For some strange reason, the phrase ‘piggy biscuits’ has brought me untold joy today. Whisper it. Piggy biscuits. It’s Sow Day, the day on which pigs were slaughtered on Orkney in preparation for Yule. Which I wasn’t about to do. So I did my usual of co-opting of another tradition, or in this case two other traditions to make a folklore fudge. Or piggy biscuits.
Tradition number one, Sow Day. Tradition number two, mince-pigs, a Nottinghamshire Christmas confection shaped like a pig with a current for its eye. Tradition number three, gingerbread Christmas tree decorations. Et voilà, piggy biscuits.
This was a particularly easy gingerbread recipe. The only difficulty I had was the dough turned out more of a paste, so I had to add in more flour. Plus I kept eating the dough. Gingerbread dough is delicious. Then I thought my porkers were lacking in Christmas sparkle, so I dyed some sugar and sprinkled. Not an unmitigated success, but a little twinkle nonetheless.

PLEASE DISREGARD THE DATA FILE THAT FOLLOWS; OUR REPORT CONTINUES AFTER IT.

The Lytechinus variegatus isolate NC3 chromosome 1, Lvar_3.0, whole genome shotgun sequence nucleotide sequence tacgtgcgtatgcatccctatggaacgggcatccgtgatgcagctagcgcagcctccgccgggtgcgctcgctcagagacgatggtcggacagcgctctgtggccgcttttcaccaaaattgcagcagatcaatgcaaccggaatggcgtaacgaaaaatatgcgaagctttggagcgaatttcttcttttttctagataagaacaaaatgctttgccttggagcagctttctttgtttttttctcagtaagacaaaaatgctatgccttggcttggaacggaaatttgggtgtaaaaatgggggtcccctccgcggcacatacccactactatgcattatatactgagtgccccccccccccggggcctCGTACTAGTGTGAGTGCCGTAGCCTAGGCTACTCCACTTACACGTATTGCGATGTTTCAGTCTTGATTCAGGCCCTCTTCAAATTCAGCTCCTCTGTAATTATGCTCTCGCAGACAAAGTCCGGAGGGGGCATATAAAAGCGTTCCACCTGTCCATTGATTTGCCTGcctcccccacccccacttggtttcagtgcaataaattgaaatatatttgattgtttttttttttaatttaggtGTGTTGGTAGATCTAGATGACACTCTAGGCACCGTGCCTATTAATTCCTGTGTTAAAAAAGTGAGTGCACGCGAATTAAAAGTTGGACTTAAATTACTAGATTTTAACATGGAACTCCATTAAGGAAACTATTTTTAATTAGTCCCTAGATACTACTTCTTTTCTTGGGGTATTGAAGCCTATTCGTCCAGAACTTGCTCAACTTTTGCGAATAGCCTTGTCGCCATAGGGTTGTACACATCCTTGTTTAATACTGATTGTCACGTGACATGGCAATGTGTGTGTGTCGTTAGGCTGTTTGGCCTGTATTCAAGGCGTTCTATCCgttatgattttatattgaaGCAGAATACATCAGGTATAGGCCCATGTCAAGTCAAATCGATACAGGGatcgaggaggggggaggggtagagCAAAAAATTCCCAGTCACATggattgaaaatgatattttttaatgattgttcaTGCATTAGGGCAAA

The only real problem came when I was stringing them up, as several arses and eyes fell off. But enough worked and now I have three on my tree and the rest stashed in Tupperware to keep them firm for presents. Or elevenses.
And I have wheat! Well, two teeny shoots are poking through. I do love Nature.
And once again, I forgot about the shell. So I’m going to take a punt and say the shell is trying to tell me to slow down and not take so much on. Which sounds eminently sensible. If a little impractical right at this moment.
Whisper it. Piggy biscuits.
Cooper, Q. and Sullivan, P. (1994) Maypoles, Martyrs & Mayhem: 366 Days of British Myths, Customs & Eccentricities, London, Bloomsbury Publishing Plc